I wrote this for my employer’s intranet Living With .. series written by disabled workers, and thought I’d share it here too.
What is monocular vision?
I only have sight in my left eye. Some people lose sight in one eye gradually, through illness or disease. My sight loss, though, was rather more sudden and dramatic.
My monocular vision
My right eye was destroyed by a firework in 2005. I was in London Fields with two of my young children when a firework whooshed over from the other side of the park and went straight into my right eye.
I had five hours surgery overnight, followed by a long period of recovery. The right side of my face had to be reconstructed with a titanium plate, and an acrylic false eye made to cover the remnants of my eyeball. I had several operations and procedures over the next couple of years.
The medical care, and the skills and technology deployed, were amazing. From the multinational team that saved my life on the night to the prosthetic artists at Moorfields who made my falsie, the NHS staff were heroes.
Life with one eye
Sudden loss of sight in one eye takes some getting used to. With two eyes, you perceive depth because each eye looks at the world from a slightly different place. So when you lose an eye, your vision goes ‘flat’ – everything seems like a screen. I had to walk my fingers to a cup to take a drink, as I just couldn’t tell how far away it was.
As well as depth of vision, you also lose breadth – you just can’t see as wide a panorama. I scratched my right cheek on quite a few overhanging branches!
But the human brain is an amazing thing, and over a period of several weeks, it adapts, using other factors (such as movement and relative size) to restore most of your depth perception and moving your head round more to bring back some of the breadth.
Fifteen years on, I am very much used to it, and don’t think about it very often. But I do still bump into things and jump in shock when someone approaches me silently from the right to say hello!
Working with one eye
I had been working for LUL for nearly nine years when this happened, and was a station supervisor on the Piccadilly line.
Obviously, I had to take quite a bit of sick leave, although I did work between treatments. I was immediately issued with a load of restrictions, which I thought were over-the-top and which would have prevented me doing my job. So I asked for an LUOH appointment, and amended restrictions and adjustments were agreed. I’m still a station supervisor, and now work on Night Tube on the Victoria line.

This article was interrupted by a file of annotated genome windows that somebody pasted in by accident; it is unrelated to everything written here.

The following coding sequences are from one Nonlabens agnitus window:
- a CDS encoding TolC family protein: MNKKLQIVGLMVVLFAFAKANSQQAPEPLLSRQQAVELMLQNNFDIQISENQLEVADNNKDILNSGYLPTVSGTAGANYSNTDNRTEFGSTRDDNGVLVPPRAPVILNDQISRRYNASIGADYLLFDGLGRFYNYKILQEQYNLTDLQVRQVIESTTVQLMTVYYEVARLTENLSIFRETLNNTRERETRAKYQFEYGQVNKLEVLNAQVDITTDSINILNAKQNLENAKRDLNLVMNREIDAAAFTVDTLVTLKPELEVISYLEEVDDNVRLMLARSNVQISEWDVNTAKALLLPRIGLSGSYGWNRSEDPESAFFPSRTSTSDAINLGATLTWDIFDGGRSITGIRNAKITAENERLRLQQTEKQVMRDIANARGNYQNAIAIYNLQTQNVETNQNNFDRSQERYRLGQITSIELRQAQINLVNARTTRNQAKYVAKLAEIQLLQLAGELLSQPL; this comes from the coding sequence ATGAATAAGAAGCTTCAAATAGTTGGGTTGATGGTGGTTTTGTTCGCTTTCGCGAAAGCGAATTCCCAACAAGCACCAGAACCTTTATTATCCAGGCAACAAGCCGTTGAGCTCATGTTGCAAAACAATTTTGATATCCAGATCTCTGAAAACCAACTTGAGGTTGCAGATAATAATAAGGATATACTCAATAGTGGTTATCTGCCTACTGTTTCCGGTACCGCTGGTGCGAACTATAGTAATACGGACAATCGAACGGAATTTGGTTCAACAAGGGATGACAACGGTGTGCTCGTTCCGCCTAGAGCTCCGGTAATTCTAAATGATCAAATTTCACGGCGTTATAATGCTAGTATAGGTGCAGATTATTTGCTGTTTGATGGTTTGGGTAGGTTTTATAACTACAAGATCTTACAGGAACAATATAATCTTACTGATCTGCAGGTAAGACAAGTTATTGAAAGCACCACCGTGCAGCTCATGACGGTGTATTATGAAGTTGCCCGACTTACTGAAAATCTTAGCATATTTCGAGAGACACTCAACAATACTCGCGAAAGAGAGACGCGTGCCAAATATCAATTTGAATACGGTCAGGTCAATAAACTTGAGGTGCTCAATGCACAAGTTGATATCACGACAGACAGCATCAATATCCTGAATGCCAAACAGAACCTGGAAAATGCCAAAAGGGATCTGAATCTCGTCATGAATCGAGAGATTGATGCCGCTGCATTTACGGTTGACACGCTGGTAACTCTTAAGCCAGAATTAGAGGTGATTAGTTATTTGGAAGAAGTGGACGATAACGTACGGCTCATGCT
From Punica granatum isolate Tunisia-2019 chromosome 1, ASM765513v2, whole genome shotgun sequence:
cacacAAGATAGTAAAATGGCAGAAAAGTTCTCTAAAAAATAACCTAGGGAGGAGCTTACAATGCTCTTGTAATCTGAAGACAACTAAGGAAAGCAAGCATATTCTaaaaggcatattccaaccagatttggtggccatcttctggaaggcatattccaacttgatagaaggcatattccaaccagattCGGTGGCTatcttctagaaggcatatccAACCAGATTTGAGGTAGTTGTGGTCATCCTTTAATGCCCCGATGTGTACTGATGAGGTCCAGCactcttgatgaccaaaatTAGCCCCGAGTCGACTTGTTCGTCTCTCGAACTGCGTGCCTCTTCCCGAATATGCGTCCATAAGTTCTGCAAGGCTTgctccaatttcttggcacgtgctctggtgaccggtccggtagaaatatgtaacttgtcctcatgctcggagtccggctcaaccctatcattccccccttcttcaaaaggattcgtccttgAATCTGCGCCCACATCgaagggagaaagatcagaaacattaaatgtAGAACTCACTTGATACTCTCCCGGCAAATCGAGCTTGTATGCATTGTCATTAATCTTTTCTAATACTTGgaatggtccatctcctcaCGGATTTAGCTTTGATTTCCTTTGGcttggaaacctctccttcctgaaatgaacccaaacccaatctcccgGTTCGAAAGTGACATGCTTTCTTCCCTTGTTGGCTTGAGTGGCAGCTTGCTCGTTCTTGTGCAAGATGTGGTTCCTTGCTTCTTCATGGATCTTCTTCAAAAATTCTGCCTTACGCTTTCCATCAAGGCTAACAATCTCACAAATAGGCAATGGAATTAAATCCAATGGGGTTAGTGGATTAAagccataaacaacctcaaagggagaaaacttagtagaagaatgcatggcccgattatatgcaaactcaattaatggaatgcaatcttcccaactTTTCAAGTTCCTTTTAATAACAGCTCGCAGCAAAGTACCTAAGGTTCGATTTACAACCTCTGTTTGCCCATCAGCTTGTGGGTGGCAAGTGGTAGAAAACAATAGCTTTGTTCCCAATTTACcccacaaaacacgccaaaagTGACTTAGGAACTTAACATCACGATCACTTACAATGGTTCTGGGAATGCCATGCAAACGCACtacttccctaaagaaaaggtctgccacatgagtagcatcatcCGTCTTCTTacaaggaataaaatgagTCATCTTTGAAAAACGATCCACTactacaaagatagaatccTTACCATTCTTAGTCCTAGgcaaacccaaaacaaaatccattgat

Monocular vision is my impairment: disabilities are the barriers that prevent me participating fully. So I needed to have these barriers removed. If I go on the track, the traction current has to be off and I have to have someone accompany me. And the stairs or steps in lift and escalator machine rooms in stations where I work have to be painted a bright colour. I have to say that I think the step-edge painting should be standard across all our stations, not just the ones that I work at. It would be safer for everyone who has to go into a machine room in the course of their duties, whether they have impaired vision or not.
The TfL Pension Fund pays a sum equal to one year’s salary to any member who loses a limb or an eye in an accident. Funnily enough, I only discovered this when I was reading the Fund’s rules while representing another union member! I have also represented other RMT members who had lost sight in one eye, drawing on my own experiences to put the case that they could carry on working with suitable adjustments.
The Royal National Institute of Blind People has useful information about monocular vision. The Trades Union Congress has lots of useful information about disabled workers’ rights, and individual trade unions will help their members.